It contains background for the project, the full consultants report and a lot of other useful information.

— David Horvath

Mark Your Calendars...
On September 25 at 3:00pm a celebration will be held in the Ekstrom Auditorium to commemorate the naming of the Granville A. Bunton African American Collection at the Ekstrom Library. The Board of Trustees recently approved the name recommendation. Details for the celebration are being finalized. Invitations will be sent to all University Libraries faculty and staff in addition to the university community, family, and friends of the Bunton family. This will be a very special event!

On October 9 at 4:00pm a reception will be held in the Ekstrom ground floor lobby area in honor of Dr. Charles H. Parrish, Jr., the first African American professor and the first African American department chair at the University of Louisville. Dr. Parrish, who died in 1989, was active in the Urban League, the Southern Regional Council and the National Council of Christians and Jews. He also helped to organize the Kentucky Council on Human Relations. The UofL Bicentennial Committee will place a commemorative marker on campus in his honor. This event is being sponsored by the Multicultural Center and the University Libraries.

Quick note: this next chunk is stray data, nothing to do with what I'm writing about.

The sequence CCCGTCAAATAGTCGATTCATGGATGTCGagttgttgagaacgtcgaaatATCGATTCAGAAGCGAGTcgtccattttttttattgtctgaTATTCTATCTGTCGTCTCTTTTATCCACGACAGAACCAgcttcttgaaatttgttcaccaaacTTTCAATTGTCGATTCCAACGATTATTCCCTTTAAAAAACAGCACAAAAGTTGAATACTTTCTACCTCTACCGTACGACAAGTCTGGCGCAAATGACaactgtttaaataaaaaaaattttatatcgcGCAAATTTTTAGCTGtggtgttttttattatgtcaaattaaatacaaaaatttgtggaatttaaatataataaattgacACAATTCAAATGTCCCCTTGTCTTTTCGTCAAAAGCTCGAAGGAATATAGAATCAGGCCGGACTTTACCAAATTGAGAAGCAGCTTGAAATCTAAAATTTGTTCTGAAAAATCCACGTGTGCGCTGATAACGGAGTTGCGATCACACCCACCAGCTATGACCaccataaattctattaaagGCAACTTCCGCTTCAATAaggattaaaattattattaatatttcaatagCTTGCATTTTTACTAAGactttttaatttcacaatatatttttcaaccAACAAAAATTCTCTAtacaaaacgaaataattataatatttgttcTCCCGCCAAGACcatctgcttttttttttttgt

— Rae Helton

Minerva 2000

Official Name of the new OPAC
The name for the new Voyager Online Public Access Catalog (OPAC) is officially Minerva 2000. The new name was suggested by members of the OPAC committee. Why Minerva 2000? Well, Minerva has lots of name recognition on campus and everyone is already familiar with Minerva as the name of the online library catalog. 2000 was added in anticipation of the Year 2000. After the year 2000 ends we'll begin calling the online catalog Minerva (without 2000).